What Are the Benefits of Internet & Social Networking?
By David Nield
The Internet and social networking sites such as Facebook have transformed the way we socialize and otherwise interact. The Web enables instant communication with almost anyone almost anywhere we choose. Social-network sites provide a structure through which it's possible to formalize friendships and connections as well as to share a wealth of content, from holiday photos to major life events.
The Internet and online social networking enable us to maintain friendships that might otherwise be lost. Someone who has moved away, become ill, lost touch, or who is unable to meet face-to-face for whatever reason can still maintain friendships over a social network. These sites give us a platform through which we can share feelings, news, and content without having to meet physically, breaking down geographical barriers and time constraints that would otherwise limit these friendships.
Creating New Friendships
Relationships can be created as well as maintained over the Web and social networks. Through the use of Facebook, Twitter, and email, new acquaintances can be formed and networks created, whether around a group of mutual friends or a common interest. In this way Internet social networking can be seen as a catalyst to help create new real-life friendships that would otherwise not have existed. The Internet has the capability to connect you to someone new from the other end of the street or the other side of the planet.
Sharing Content and Knowledge
Social networking sites enable users to share content and knowledge quickly and easily, whether it's a gallery of photographs from the park or tips on how to encourage birds to visit your garden. Anything from a passionate treaty on politics to a step-by-step guide to replacing a lightbulb can be shared over social networks, giving users the opportunity to share material they find interesting and to benefit from the content shared by others in their network.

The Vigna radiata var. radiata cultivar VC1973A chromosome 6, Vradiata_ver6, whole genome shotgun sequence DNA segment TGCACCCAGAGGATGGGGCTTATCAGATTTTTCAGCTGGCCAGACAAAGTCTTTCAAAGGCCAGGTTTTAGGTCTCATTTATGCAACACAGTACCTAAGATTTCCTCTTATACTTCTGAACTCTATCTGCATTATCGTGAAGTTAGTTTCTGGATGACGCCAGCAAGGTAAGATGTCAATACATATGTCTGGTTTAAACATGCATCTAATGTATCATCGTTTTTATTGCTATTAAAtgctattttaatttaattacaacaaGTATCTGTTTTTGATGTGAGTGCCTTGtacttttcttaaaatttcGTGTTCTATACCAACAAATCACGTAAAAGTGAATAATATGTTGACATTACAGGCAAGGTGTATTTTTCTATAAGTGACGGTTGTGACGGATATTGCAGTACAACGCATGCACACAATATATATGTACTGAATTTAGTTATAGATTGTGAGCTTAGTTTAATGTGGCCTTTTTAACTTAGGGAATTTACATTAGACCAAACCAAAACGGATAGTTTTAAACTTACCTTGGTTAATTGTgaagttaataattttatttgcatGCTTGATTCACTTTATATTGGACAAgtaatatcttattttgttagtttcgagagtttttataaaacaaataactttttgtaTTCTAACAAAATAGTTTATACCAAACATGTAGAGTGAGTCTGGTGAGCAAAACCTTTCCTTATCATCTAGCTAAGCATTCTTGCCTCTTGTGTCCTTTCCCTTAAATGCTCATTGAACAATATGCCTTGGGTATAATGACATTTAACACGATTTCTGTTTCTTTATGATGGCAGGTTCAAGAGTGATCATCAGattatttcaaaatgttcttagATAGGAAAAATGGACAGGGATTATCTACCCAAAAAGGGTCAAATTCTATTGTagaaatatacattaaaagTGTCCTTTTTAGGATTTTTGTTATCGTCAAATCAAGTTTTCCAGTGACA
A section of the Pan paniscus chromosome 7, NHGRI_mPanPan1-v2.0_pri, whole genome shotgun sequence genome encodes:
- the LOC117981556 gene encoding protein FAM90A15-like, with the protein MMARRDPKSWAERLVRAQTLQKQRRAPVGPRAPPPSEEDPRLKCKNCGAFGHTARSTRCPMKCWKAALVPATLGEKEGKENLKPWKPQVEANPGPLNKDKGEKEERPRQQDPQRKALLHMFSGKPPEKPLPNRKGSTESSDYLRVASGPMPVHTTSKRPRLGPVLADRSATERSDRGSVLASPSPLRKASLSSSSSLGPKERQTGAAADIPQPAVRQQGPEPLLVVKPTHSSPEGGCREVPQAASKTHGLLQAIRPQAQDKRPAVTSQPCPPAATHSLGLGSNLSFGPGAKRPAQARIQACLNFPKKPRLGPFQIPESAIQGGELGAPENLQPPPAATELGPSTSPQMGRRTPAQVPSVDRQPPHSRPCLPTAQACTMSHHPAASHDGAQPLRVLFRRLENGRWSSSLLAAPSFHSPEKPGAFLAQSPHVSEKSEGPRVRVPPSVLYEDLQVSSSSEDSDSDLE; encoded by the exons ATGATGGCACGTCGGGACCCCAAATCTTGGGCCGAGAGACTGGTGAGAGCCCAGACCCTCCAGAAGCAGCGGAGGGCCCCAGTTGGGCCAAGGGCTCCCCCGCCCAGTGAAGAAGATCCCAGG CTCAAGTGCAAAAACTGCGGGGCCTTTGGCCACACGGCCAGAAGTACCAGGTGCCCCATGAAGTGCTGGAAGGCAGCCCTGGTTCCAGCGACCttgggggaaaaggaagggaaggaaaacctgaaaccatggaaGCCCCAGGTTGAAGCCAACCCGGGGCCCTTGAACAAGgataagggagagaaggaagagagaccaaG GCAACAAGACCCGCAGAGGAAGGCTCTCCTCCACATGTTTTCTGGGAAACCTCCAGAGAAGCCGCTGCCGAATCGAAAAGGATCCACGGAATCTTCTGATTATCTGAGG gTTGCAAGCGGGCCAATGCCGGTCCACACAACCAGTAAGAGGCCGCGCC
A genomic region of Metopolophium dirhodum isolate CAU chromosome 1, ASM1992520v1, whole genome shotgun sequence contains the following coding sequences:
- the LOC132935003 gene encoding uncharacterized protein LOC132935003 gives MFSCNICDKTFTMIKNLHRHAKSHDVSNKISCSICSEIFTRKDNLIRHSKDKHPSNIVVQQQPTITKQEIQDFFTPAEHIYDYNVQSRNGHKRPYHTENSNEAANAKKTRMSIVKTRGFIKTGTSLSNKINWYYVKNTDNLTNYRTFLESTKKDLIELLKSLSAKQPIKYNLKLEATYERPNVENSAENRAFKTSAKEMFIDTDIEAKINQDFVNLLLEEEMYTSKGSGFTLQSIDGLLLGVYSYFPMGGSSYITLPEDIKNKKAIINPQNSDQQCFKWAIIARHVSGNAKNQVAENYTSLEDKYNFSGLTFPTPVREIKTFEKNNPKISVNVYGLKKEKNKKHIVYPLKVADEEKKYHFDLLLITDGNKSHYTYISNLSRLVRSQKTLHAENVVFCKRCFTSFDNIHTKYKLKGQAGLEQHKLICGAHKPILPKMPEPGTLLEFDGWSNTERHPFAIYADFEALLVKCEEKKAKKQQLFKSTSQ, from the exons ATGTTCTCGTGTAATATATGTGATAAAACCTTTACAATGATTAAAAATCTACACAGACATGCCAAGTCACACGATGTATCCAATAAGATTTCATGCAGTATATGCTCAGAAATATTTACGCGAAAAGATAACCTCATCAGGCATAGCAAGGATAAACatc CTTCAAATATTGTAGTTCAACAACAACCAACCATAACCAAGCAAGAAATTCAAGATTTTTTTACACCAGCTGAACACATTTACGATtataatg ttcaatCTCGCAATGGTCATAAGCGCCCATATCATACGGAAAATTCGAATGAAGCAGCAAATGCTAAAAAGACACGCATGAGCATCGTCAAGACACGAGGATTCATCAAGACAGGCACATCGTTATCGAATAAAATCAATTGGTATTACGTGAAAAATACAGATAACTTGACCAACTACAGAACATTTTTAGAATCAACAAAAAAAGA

Getting Support and Encouragement
The Web in general and social networking sites in particular enable us to rally around a particular cause or movement. People who feel alone, depressed, or isolated can find new contacts and encouragement over social networks, for example. Charities, causes, and emergencies can be highlighted on social networks through their ability to share and share again (via Twitter's retweet function, for example). Whether it's one person in need or a whole nation, the Internet's emerging social networks enable help to be sought faster than ever before.
An information technology journalist since 2002, David Nield writes about the Web, technology, hardware and software. He is an experienced editor, proofreader and copywriter for online publications such as CNET, TechRadar and Gizmodo. Nield holds a Bachelor of Arts in English literature and lives in Manchester, England.